Eventually, all topics end in politics, one way or another.
I found this article
interesting, although I thought some of the conclusions drawn rely on less-than-accurate portrayals of mass-digital Internet communications.
Users should be allowed to re-tweet anything within the platform's guidelines, if statements are factual. If the topic is political, which it may well be, how is that any different?
Obviously, many people auto-retweet the Pres account, and have filters set to select just the sort of content detailed in article. And, many use pseudonyms. Privacy protection is a GOOD thing, for those choosing such on systems that allow it. Why attack it??
And automation is what life's all about, no? Now that's a problem, according to the article.
"Amplification" is of issue, too? A CORE issue, in fact, we're told. Really?
What about using a bullhorn in public, or starting a newsletter that you distribute for free? That's also amplification, though few would argue that it's illegitimate. Your newspaper may have fifteen writers that are all really you. lol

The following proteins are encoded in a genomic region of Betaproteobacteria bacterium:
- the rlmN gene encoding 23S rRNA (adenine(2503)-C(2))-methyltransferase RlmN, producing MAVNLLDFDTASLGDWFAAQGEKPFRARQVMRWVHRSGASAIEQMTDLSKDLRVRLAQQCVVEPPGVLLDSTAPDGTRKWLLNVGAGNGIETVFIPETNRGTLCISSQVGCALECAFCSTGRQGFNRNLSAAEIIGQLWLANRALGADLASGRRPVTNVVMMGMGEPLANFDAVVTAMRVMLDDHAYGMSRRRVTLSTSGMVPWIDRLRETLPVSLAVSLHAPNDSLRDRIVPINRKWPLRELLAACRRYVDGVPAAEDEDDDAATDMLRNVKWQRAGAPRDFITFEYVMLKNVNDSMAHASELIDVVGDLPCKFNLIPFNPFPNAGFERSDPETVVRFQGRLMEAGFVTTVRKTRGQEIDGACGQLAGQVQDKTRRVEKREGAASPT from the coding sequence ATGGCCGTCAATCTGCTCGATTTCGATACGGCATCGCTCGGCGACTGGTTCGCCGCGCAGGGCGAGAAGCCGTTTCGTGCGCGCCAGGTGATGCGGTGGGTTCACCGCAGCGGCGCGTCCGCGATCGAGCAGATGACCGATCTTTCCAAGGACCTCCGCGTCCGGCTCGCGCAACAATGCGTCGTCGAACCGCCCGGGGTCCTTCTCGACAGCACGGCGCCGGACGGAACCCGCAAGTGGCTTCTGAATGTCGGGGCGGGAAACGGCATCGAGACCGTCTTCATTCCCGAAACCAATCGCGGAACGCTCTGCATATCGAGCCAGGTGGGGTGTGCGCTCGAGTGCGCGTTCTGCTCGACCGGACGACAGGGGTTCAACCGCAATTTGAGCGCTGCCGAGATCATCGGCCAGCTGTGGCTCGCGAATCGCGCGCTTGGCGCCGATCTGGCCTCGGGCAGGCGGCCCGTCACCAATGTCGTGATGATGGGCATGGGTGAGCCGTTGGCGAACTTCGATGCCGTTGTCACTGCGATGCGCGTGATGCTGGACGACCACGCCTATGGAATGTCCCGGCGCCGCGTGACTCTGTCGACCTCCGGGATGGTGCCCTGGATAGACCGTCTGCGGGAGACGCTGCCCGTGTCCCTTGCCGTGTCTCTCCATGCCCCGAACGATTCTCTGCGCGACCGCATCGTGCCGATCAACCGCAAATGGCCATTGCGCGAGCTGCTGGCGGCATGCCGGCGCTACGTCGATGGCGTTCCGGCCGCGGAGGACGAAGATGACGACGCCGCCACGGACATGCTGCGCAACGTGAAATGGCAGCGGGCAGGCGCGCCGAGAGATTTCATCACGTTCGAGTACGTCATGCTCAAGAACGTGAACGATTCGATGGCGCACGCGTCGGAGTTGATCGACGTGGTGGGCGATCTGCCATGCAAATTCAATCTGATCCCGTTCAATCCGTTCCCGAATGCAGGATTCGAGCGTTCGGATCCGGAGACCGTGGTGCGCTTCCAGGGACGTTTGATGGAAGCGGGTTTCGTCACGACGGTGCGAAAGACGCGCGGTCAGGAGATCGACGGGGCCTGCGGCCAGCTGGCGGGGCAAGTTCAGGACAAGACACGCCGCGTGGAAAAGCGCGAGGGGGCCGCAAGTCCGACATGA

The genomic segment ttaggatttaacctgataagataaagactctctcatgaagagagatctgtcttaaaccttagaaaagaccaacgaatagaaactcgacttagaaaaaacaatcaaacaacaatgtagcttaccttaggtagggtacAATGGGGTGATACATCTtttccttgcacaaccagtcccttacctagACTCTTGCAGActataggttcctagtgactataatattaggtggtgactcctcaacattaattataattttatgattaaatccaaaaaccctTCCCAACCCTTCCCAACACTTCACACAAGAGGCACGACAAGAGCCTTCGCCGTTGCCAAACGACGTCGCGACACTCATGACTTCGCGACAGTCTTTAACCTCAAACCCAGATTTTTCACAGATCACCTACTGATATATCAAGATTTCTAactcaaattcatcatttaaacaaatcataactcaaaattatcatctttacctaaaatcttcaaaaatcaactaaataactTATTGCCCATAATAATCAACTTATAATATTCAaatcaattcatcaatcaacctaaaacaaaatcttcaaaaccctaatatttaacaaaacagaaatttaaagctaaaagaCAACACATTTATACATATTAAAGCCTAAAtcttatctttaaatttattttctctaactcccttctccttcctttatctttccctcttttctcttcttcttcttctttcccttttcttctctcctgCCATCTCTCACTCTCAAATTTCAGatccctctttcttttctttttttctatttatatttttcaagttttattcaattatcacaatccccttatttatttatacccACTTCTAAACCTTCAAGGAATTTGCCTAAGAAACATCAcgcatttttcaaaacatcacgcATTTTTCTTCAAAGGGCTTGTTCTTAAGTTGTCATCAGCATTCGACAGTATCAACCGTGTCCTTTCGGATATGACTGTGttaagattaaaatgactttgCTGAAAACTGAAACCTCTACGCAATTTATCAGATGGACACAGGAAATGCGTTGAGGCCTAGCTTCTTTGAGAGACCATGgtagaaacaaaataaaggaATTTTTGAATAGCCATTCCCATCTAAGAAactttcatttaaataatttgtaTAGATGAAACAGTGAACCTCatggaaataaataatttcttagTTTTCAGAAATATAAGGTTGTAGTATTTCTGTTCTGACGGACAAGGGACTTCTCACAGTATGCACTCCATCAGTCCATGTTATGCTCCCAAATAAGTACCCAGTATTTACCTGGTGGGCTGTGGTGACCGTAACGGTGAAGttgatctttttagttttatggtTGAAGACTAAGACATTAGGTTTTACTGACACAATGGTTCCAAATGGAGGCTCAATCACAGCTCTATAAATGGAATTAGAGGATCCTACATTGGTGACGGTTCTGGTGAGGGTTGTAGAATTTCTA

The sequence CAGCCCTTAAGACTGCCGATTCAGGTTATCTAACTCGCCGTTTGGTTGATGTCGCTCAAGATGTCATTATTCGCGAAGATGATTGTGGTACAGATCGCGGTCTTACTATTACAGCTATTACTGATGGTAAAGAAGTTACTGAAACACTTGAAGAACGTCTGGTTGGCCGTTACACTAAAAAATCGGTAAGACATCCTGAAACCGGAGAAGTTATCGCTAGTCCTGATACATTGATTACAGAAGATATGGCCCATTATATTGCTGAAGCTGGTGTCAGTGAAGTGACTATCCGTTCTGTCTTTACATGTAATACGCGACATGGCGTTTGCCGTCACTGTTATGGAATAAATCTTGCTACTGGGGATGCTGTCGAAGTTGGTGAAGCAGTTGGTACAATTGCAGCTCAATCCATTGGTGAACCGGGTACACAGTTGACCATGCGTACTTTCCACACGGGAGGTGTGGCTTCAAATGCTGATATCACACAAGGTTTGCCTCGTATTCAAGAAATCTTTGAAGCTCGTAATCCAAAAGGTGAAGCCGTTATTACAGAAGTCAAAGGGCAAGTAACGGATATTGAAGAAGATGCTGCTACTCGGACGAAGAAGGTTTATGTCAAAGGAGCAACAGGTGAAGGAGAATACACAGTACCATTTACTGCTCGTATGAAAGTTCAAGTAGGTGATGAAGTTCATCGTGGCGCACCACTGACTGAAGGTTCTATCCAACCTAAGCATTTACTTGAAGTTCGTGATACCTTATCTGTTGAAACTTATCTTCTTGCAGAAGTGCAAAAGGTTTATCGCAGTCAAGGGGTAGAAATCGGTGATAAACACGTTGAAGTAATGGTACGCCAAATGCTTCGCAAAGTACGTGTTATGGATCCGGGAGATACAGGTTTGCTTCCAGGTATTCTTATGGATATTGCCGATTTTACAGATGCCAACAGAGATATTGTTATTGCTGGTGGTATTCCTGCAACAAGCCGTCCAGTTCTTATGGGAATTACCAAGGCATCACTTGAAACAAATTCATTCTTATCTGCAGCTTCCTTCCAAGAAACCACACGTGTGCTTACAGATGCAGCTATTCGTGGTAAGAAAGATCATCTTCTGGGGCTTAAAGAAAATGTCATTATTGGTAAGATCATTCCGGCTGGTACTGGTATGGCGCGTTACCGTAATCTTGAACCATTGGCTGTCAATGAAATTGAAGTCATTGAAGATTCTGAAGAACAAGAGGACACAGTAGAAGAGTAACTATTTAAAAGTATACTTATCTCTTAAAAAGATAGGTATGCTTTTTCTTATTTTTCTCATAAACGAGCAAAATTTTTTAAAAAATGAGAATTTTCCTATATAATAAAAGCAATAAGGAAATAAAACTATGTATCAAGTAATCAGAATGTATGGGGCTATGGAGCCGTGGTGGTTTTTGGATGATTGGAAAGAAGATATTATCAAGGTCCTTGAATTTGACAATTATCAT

There's an inherent mistrust of the Internet, even still. People strive to amplify their viewpoints, their business standing in the marketplace, and whatever else is important to them. All the time, not just online.
This article seems like "Internet Panic" nonsense, with the collected data sorted and presented out of context of actual use patterns on platforms like Twitter, but rather approached with a predetermined goal and desired outcome, making use patterns show a political undertone when it's not there.
It's just how people use the Internet in 2017.